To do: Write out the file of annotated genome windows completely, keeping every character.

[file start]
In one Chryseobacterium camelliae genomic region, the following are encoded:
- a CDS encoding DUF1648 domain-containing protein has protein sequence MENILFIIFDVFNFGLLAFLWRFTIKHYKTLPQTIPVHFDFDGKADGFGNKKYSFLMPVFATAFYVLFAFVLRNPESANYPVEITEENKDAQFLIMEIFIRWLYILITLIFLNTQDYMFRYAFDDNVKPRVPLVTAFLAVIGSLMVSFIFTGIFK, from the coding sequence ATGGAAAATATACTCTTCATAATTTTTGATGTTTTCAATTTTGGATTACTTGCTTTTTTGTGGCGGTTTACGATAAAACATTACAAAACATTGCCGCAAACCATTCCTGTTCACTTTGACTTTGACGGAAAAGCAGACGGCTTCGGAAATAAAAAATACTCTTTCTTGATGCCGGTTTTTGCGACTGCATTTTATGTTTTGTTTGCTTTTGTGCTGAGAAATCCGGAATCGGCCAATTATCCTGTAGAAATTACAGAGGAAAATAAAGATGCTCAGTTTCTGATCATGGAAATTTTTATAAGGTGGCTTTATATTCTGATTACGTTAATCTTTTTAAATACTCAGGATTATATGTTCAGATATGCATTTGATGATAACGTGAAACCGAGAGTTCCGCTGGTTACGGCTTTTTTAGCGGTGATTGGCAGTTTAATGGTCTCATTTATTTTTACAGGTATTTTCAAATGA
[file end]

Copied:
In one Chryseobacterium camelliae genomic region, the following are encoded:
- a CDS encoding DUF1648 domain-containing protein has protein sequence MENILFIIFDVFNFGLLAFLWRFTIKHYKTLPQTIPVHFDFDGKADGFGNKKYSFLMPVFATAFYVLFAFVLRNPESANYPVEITEENKDAQFLIMEIFIRWLYILITLIFLNTQDYMFRYAFDDNVKPRVPLVTAFLAVIGSLMVSFIFTGIFK, from the coding sequence ATGGAAAATATACTCTTCATAATTTTTGATGTTTTCAATTTTGGATTACTTGCTTTTTTGTGGCGGTTTACGATAAAACATTACAAAACATTGCCGCAAACCATTCCTGTTCACTTTGACTTTGACGGAAAAGCAGACGGCTTCGGAAATAAAAAATACTCTTTCTTGATGCCGGTTTTTGCGACTGCATTTTATGTTTTGTTTGCTTTTGTGCTGAGAAATCCGGAATCGGCCAATTATCCTGTAGAAATTACAGAGGAAAATAAAGATGCTCAGTTTCTGATCATGGAAATTTTTATAAGGTGGCTTTATATTCTGATTACGTTAATCTTTTTAAATACTCAGGATTATATGTTCAGATATGCATTTGATGATAACGTGAAACCGAGAGTTCCGCTGGTTACGGCTTTTTTAGCGGTGATTGGCAGTTTAATGGTCTCATTTATTTTTACAGGTATTTTCAAATGA